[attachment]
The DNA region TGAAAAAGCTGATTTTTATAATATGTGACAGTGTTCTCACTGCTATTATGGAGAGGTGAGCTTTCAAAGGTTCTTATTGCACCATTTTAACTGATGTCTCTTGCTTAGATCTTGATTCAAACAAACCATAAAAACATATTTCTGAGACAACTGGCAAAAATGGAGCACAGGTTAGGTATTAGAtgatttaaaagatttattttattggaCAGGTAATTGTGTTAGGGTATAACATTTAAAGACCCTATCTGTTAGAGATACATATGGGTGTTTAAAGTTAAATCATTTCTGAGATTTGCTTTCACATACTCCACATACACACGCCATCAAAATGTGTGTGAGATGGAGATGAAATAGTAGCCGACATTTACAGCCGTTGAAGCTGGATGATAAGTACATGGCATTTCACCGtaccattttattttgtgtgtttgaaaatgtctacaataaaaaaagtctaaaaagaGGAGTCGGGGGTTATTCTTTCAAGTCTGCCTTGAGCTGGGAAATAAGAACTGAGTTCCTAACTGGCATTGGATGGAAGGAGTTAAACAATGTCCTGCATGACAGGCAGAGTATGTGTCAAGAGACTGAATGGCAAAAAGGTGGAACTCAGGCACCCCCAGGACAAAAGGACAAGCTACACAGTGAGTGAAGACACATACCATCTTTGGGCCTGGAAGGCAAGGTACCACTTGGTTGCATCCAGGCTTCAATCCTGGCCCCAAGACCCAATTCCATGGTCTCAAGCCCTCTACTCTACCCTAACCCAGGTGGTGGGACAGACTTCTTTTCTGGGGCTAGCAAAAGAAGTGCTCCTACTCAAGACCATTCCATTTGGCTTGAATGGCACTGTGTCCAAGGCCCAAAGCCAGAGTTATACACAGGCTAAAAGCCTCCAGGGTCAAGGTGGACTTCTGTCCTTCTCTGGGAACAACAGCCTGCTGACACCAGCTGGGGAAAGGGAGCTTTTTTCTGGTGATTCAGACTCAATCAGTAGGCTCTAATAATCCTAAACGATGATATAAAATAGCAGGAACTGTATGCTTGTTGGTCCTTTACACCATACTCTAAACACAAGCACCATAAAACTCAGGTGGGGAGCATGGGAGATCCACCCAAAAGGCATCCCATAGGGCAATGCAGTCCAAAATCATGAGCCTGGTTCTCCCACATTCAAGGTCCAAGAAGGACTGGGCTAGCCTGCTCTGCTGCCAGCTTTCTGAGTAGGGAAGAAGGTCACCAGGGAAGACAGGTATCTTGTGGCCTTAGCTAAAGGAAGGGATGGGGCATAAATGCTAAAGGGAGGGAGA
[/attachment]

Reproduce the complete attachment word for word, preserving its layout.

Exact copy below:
The DNA region TGAAAAAGCTGATTTTTATAATATGTGACAGTGTTCTCACTGCTATTATGGAGAGGTGAGCTTTCAAAGGTTCTTATTGCACCATTTTAACTGATGTCTCTTGCTTAGATCTTGATTCAAACAAACCATAAAAACATATTTCTGAGACAACTGGCAAAAATGGAGCACAGGTTAGGTATTAGAtgatttaaaagatttattttattggaCAGGTAATTGTGTTAGGGTATAACATTTAAAGACCCTATCTGTTAGAGATACATATGGGTGTTTAAAGTTAAATCATTTCTGAGATTTGCTTTCACATACTCCACATACACACGCCATCAAAATGTGTGTGAGATGGAGATGAAATAGTAGCCGACATTTACAGCCGTTGAAGCTGGATGATAAGTACATGGCATTTCACCGtaccattttattttgtgtgtttgaaaatgtctacaataaaaaaagtctaaaaagaGGAGTCGGGGGTTATTCTTTCAAGTCTGCCTTGAGCTGGGAAATAAGAACTGAGTTCCTAACTGGCATTGGATGGAAGGAGTTAAACAATGTCCTGCATGACAGGCAGAGTATGTGTCAAGAGACTGAATGGCAAAAAGGTGGAACTCAGGCACCCCCAGGACAAAAGGACAAGCTACACAGTGAGTGAAGACACATACCATCTTTGGGCCTGGAAGGCAAGGTACCACTTGGTTGCATCCAGGCTTCAATCCTGGCCCCAAGACCCAATTCCATGGTCTCAAGCCCTCTACTCTACCCTAACCCAGGTGGTGGGACAGACTTCTTTTCTGGGGCTAGCAAAAGAAGTGCTCCTACTCAAGACCATTCCATTTGGCTTGAATGGCACTGTGTCCAAGGCCCAAAGCCAGAGTTATACACAGGCTAAAAGCCTCCAGGGTCAAGGTGGACTTCTGTCCTTCTCTGGGAACAACAGCCTGCTGACACCAGCTGGGGAAAGGGAGCTTTTTTCTGGTGATTCAGACTCAATCAGTAGGCTCTAATAATCCTAAACGATGATATAAAATAGCAGGAACTGTATGCTTGTTGGTCCTTTACACCATACTCTAAACACAAGCACCATAAAACTCAGGTGGGGAGCATGGGAGATCCACCCAAAAGGCATCCCATAGGGCAATGCAGTCCAAAATCATGAGCCTGGTTCTCCCACATTCAAGGTCCAAGAAGGACTGGGCTAGCCTGCTCTGCTGCCAGCTTTCTGAGTAGGGAAGAAGGTCACCAGGGAAGACAGGTATCTTGTGGCCTTAGCTAAAGGAAGGGATGGGGCATAAATGCTAAAGGGAGGGAGA